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Cake day: August 5th, 2023

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  • SirSamuel@lemmy.worldtolinuxmemes@lemmy.worldBtw, I don't use Arch
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    5 days ago

    So if you’ve played Rimworld it’ll feel familiar. Much more complex but part of that complexity is because you can traverse the Z axis, and make multi-level fortresses. I don’t think Tarn has ever recoded to allow multi thread processing, so everything runs on a single CPU core (my info may be out of date). If that’s still the case At any rate, the end of every fortress (that doesn’t succumb to a mood spiral or a were-beast or an elf invasion or the circus or forgetting to pack an anvil or vampires or a cavern collapse) is fps death. Usually from cats. But remember, losing is fun!






  • I think the word you’re looking for is ruminate. The word comes from ruminant animals like cows, who partially digest fibrous plants, regurgitate them, and “chew cud”. Which is what we do when we regurgitate negative memories.

    My tool, which works for me but i am not a mental health expert, is this:

    When i find that I’ve entered a ruminant thought cycle, I’ll start asking these questions and working through it logically

    • Does this memory have something beneficial to teach me in this moment?
    • Can I learn any more from this memory?
    • The moment is in the past, and I’m alive here and now
    • I am the only one who still remembers
    • This memory is no longer useful, I will think about something else
    • I’ll think about something now, because I’m alive now

    I’m sorry your psychologist was ineffective. A good one can be hard to find



  • As with the lowest posts in this thread, this will not be popular, but I’ll say it anyway.

    I’m not concerned. Not because I think everything is fine. It’s because it’s not been fine for a long long time. Now the curtain is being pulled back and everyone can see the reality that’s always been there. Privilege just means private law, and the president is the most privileged person in the US. As time moves forward the window dressing is removed and we can see reality for what it really is. It reminds me of This Vicious Cabaret:

    But the backdrop’s peel and the sets give way and the cast gets eaten by the play / There’s a murderer at the Matinee, there are dead men in the aisles / And the patrons and actors too are uncertain if the show is through / And with side-long looks await their cue but the frozen mask just smiles.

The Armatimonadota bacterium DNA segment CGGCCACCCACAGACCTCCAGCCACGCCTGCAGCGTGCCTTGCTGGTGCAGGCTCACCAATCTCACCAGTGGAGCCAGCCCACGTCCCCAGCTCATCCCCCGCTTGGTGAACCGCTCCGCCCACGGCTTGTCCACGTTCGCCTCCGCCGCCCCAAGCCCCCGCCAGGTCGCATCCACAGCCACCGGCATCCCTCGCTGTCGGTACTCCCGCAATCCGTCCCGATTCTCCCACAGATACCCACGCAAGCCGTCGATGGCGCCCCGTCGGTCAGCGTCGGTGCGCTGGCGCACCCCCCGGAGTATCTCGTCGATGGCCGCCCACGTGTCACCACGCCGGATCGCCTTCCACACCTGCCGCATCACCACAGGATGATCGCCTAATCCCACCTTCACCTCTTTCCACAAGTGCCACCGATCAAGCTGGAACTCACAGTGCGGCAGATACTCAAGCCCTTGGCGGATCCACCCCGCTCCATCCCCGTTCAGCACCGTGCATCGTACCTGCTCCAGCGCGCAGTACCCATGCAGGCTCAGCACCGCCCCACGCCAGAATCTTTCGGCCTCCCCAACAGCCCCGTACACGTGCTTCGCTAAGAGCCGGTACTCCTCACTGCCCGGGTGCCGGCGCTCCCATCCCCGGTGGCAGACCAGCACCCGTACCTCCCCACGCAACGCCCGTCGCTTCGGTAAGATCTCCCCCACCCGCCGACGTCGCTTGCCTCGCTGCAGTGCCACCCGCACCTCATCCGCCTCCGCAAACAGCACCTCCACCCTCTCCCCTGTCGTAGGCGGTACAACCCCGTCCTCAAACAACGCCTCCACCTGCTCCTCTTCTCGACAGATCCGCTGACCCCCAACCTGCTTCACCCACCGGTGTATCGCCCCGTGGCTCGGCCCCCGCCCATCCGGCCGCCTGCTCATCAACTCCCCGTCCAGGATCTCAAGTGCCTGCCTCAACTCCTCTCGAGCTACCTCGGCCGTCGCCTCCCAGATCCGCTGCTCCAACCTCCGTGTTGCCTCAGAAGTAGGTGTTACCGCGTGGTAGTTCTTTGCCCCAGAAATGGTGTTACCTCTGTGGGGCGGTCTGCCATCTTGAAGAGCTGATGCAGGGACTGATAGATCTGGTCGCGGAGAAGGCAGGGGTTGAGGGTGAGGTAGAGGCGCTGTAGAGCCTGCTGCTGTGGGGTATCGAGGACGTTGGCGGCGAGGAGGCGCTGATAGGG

• Yeah those cases are sad. I tend to just say my prices really high, and if they persist in wanting me to come out I suddenly don’t have availability because of the “big government project” I’ve been hired to do. Even if they were worth the trouble of all the follow-up “someone broke in, you have to fix my locks” calls that inevitably come, I couldn’t in good conscience take their money.

    Last time it happened a lady wanted me to install Schlage Primus deadbolts on her house because her neighbor was “breaking in and moving things to mess with me”. I gave her a quote that was 5x higher than it should have been. I kid you not, she said, “Okay, but I’ll have to wait a couple of weeks to get the money. My husband said I couldn’t change the locks anymore and that this is all in my head.” Poor lady. I saved her number so I wouldn’t forget if she called again, but I never heard from her. Hopefully she got the help she needed, but probably she got divorced and is living on the streets.


  • These aren’t secrets, but may not be well known (unless you watch LPL):

    Sentry Safes aren’t safes, they are fire boxes with a fancy lock.

    High security locks are not high security because of the lock design, but because the keys are very difficult to have duplicated.

    No one (except maybe intelligence agencies) breaks in to a house by picking a lock, especially in the US. Windows, weak door frames, and, in a pinch, making a hole in the wall are all faster ways of getting in.

    Car keys are so expensive because many manufacturers charge a subscription or per-use fee to access and program the keys to the ignition. These costs are passed on to consumers

    No one is picking your locks just to move things around or steal small, insignificant items. You are either suffering from a mental disorder or a trusted member of the household is gaslighting you (it’s not gaslighting though, you’re your grasp of reality is slipping. Don’t call me for a pick proof lock, just get help please)

    Some manufacturers (you know, in China) will put any sticker you want on the products they produce, including UL and ANSI stickers. Before buying a product that is supposedly fire-rated, such as a fire safe, check the UL website to verify the item is actually listed with them.

    “Grade 1” door hardware sold in stores like Lowe’s or Home Depot is, at best, Grade 2, and is likely Grade 3 (residential grade). These grades are really just about how durable the product is over time, and how much abuse they will endure by the public.

    And just a little practical advice. Find a qualified, honest locksmith before you need one. We’re like plumbers. If you wait until you have an emergency to find one, the quality will be questionable. There are a lot of scammers out there. If you don’t have a resource for locksmiths beyond Google, look on the ALOA website for members in your area. The good ones will know who the other good ones are, and won’t be shy about sharing that info if they are unavailable or too far away